Fourthly, you seem to think that my intent with this article was to “help Steve.” It wasn’t. If Steve had never entered the race, I’d still opppose nominating Root, even if the only alternative was NOTA. What’s at issue here is not whether Steve is better than Root, it’s whether Root gets over the bar at all. He doesn’t.

  45. Jim Says:

    These articles by Knapp, me and what will be many others will only destroy Root in the end. The guy has more skeleton’s than anyone I’ve ever seen run for office. The problem with America these days is you can run for office and get lot’s of votes without being a factor but be an out and out crook or a bigot. See Rev. Al Sharpton. Who can we expect to run for office next, Don King?

  46. Ha Chew Says:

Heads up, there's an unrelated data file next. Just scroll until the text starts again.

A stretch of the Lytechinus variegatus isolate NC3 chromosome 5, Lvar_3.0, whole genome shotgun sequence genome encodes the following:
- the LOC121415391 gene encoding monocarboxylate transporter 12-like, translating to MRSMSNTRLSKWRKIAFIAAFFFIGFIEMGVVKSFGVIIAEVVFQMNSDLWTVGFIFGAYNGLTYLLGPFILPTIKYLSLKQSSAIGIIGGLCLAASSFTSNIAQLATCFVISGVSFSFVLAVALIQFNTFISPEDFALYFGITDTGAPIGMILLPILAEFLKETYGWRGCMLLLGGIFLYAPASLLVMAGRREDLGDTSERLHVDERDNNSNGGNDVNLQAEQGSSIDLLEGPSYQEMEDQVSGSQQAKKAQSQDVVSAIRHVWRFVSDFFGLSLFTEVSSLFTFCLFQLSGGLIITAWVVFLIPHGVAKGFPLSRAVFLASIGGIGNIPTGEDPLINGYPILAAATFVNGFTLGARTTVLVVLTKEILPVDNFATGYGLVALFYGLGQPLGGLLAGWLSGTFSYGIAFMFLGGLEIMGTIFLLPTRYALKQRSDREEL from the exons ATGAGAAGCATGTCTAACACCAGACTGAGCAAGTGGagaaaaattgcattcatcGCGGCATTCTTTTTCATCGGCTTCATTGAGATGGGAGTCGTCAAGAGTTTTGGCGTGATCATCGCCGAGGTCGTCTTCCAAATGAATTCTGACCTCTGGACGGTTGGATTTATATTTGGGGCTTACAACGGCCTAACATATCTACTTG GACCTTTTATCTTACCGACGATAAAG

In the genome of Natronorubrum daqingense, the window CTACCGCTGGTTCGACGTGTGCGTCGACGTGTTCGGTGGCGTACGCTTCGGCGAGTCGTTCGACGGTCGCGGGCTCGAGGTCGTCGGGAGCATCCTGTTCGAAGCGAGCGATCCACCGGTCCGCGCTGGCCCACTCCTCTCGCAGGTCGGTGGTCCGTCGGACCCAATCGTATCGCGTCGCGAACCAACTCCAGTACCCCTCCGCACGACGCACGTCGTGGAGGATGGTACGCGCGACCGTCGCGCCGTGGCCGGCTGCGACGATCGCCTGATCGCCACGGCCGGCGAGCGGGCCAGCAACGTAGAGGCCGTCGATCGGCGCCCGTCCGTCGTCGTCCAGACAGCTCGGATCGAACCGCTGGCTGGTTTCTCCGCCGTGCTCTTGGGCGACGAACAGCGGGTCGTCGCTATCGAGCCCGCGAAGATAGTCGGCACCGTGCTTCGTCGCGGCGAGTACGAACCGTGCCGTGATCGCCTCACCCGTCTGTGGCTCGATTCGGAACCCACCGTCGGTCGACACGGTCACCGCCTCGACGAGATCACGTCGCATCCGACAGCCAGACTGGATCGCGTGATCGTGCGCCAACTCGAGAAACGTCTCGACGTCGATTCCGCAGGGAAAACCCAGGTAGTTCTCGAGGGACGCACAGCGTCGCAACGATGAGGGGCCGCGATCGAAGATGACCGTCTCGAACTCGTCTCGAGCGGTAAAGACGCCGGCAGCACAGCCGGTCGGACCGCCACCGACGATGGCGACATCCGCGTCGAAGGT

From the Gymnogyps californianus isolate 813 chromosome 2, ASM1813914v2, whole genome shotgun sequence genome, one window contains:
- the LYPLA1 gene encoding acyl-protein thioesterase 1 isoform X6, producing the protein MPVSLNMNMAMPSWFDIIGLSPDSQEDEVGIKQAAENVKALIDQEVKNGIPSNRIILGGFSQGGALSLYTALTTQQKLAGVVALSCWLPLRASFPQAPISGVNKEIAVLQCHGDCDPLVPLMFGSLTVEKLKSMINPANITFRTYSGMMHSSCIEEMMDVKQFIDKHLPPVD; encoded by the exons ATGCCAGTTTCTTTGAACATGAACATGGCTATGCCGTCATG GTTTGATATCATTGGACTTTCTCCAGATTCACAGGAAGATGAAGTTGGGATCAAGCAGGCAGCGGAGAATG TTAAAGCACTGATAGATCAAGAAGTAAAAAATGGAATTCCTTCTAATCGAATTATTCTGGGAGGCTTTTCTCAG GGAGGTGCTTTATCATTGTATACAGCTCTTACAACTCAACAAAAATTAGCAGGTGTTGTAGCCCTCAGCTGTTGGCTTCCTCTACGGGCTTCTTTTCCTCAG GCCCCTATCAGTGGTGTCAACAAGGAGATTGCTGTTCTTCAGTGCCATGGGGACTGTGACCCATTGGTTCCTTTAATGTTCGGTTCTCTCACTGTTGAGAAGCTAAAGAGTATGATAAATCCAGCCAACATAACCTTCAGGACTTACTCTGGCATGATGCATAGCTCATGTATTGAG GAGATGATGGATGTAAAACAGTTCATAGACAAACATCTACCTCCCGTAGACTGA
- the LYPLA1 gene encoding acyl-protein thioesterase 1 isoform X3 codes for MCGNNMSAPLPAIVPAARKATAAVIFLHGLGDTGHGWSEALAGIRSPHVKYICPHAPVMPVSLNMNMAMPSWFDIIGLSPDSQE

I thought Wayne debated the other LP Candidates at the Ca. Convention for two hours and the vote taken had Wayne winning almost two to one? I would have thought Steve had the advantage being his home court. Any how it is going to come down to the LP Convention and the debate the night before the voting. Will Wayne and Steve cancel each other out and George takes it, will Robert surprise everyone. Will Bob Barr jump in and “save” the day. Who ever will be able to have the most people attend the convention and who ever wins the debate will take it. Presently in my area the only candidate that is sparking an interest is Wayne.

  47. Jim Says:

    Wayne may win a debate. He’s as very good speaker. If he was ever scrutinized though which he will be if he wants to go forward he will eventually have to bow out of the race. Going after him will be like leading the lambs to slaughter.